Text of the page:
Magazine article Humanities

The Reluctant Cadet

Magazine article Humanities

The Reluctant Cadet

Article excerpt

Even Ulysses S. Grant believed that he was an unlikely military hero. I won't go," said seventeen-year-old Ulysses when his overbearing father announced his impending appointment to the United States Military Academy at West Point. Jesse Grant had settled an old political quarrel with a local Ohio congressman to secure the place. Yet young Grant feared failure. "I would have been glad to have had a steamboat or railroad collision," he recalled, "by which I might have had a temporary injury sufficient to make me ineligible, for a time, to enter the Academy. Nothing of the sort occurred, and I had to face the music."

"A military life had no charms for me," wrote Grant, who studied halfheartedly, read novels to avoid tedium, and hoped for passage of a bill to abolish the academy. A natural talent for mathematics compensated for a poor record in French and on graduation-ranked twenty-one in a class of thirty-nine-he applied for a place in the dragoons. His standing, however, qualified him only for assignment to the infantry. His ambition was to return to West Point as an assistant professor of mathematics, and then to resign after securing a college teaching position.

He was assigned to Jefferson Barracks near St. Louis, where he fell in love with Julia Dent. Ulysses and Julia were separated when the young lieutenant was swept into deployments preceding the Mexican War, which he believed aggressive and unwarranted. "The Southern rebellion was largely the outgrowth of the Mexican War," he later concluded. "Nations, like individuals, are punished for their transgressions."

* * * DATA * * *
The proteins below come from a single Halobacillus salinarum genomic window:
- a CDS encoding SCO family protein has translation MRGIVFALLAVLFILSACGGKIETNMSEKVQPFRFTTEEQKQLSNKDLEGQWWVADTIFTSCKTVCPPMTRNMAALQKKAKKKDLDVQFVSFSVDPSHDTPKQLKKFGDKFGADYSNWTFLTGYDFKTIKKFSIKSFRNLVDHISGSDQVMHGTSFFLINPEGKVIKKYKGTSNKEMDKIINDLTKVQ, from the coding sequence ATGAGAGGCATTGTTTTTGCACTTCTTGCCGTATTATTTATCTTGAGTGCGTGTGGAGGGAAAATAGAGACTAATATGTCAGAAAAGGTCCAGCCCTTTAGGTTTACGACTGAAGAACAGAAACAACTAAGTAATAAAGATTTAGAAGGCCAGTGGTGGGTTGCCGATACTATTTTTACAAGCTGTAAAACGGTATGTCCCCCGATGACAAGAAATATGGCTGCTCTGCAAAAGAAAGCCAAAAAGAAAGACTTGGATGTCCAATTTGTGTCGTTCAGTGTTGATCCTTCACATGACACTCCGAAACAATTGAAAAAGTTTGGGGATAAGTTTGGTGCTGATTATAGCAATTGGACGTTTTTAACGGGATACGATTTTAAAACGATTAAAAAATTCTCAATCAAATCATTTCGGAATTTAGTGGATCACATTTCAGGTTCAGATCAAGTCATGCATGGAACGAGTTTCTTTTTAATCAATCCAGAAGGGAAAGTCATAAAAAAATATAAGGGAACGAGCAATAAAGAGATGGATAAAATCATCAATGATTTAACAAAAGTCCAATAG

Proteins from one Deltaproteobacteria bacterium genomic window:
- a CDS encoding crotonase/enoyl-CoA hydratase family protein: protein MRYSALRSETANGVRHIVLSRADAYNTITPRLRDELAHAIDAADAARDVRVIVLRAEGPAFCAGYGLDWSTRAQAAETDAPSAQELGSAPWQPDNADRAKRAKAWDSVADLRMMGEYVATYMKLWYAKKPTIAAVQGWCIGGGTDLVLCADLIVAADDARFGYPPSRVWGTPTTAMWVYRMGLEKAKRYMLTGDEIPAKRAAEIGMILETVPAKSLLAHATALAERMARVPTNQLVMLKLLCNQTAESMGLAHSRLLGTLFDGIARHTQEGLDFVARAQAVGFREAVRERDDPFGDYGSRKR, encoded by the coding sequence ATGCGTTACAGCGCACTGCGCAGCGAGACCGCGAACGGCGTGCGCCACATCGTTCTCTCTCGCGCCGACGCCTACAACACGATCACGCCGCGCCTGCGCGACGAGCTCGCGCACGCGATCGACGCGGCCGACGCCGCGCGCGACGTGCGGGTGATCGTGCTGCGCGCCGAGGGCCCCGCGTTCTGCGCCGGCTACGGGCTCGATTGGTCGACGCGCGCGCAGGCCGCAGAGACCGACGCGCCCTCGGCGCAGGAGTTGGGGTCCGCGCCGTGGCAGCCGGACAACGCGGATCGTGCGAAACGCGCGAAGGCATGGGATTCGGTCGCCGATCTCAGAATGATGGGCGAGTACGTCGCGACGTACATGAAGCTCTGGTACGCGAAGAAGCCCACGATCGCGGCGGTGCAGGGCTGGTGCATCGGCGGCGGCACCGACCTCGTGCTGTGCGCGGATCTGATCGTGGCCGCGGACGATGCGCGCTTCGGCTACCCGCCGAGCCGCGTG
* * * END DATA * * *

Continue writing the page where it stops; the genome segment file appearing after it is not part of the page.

Grant returned years later to marry Julia and settle into army life, now necessary to support a family. Four years of domestic contentment were followed by two years of misery. Assigned to the Pacific Coast, and prudently unwilling to risk his pregnant wife and young son on the deadly journey through the jungles of Panama, Grant had to find the money to reunite the family. Every business he tried collapsed. Finally in 1854, he resigned his commission. He had achieved the rank of captain but had no prospects of further advancement for years. He was in poor health, assigned to an isolated post with a martinet as commanding officer, and desperately lonely. He had numerous reasons to resign, even though army gossip attributed this decision to drinking, a reputation that pursued him for the rest of his life. As he left, he remarked, "Whoever hears of me in ten years will hear of

a well-to-do old Missouri farmer."

Ten years later, however, the nation knew of him as commander of all the armies of the Union and lieutenant general-only George Washington had previously held that rank. At the war's outbreak the former captain had immediately volunteered, "feeling it the duty of every one who has been educated at the Government expense to offer their services for the support of that Government." Nonetheless, army headquarters ignored Grant's offer. He possessed fifteen years of military experience, including four years at West Point, yet he sought employment in four states before the governor of Illinois gave him a command, and then only because the unruly farm boys of the regiment had driven an incompetent colonel into premature retirement.

Now Grant began his meteoric ascent from clerk in a Galena leather goods store to general in chief. Throughout his career he maintained traces of the reluctant cadet and ambivalent junior officer. Regarding war as painful and disgusting, he sought to end it quickly through audacity, a policy that sometimes alarmed his more cautious superiors. …

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